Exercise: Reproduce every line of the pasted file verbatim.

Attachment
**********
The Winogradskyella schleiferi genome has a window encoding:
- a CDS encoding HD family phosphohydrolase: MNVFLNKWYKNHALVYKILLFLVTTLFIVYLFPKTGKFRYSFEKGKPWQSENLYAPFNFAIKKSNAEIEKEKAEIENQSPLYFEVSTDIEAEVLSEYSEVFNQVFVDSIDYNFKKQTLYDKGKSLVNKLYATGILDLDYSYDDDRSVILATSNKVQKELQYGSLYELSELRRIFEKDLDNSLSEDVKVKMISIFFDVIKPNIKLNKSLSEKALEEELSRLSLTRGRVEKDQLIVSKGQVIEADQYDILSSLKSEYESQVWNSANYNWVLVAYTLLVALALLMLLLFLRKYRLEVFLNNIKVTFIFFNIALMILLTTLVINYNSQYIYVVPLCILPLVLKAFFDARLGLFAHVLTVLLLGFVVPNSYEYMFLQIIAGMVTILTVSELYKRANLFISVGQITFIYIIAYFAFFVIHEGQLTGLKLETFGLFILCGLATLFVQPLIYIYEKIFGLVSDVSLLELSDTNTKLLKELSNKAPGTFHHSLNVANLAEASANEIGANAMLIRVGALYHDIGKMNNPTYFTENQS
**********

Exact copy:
The Winogradskyella schleiferi genome has a window encoding:
- a CDS encoding HD family phosphohydrolase: MNVFLNKWYKNHALVYKILLFLVTTLFIVYLFPKTGKFRYSFEKGKPWQSENLYAPFNFAIKKSNAEIEKEKAEIENQSPLYFEVSTDIEAEVLSEYSEVFNQVFVDSIDYNFKKQTLYDKGKSLVNKLYATGILDLDYSYDDDRSVILATSNKVQKELQYGSLYELSELRRIFEKDLDNSLSEDVKVKMISIFFDVIKPNIKLNKSLSEKALEEELSRLSLTRGRVEKDQLIVSKGQVIEADQYDILSSLKSEYESQVWNSANYNWVLVAYTLLVALALLMLLLFLRKYRLEVFLNNIKVTFIFFNIALMILLTTLVINYNSQYIYVVPLCILPLVLKAFFDARLGLFAHVLTVLLLGFVVPNSYEYMFLQIIAGMVTILTVSELYKRANLFISVGQITFIYIIAYFAFFVIHEGQLTGLKLETFGLFILCGLATLFVQPLIYIYEKIFGLVSDVSLLELSDTNTKLLKELSNKAPGTFHHSLNVANLAEASANEIGANAMLIRVGALYHDIGKMNNPTYFTENQS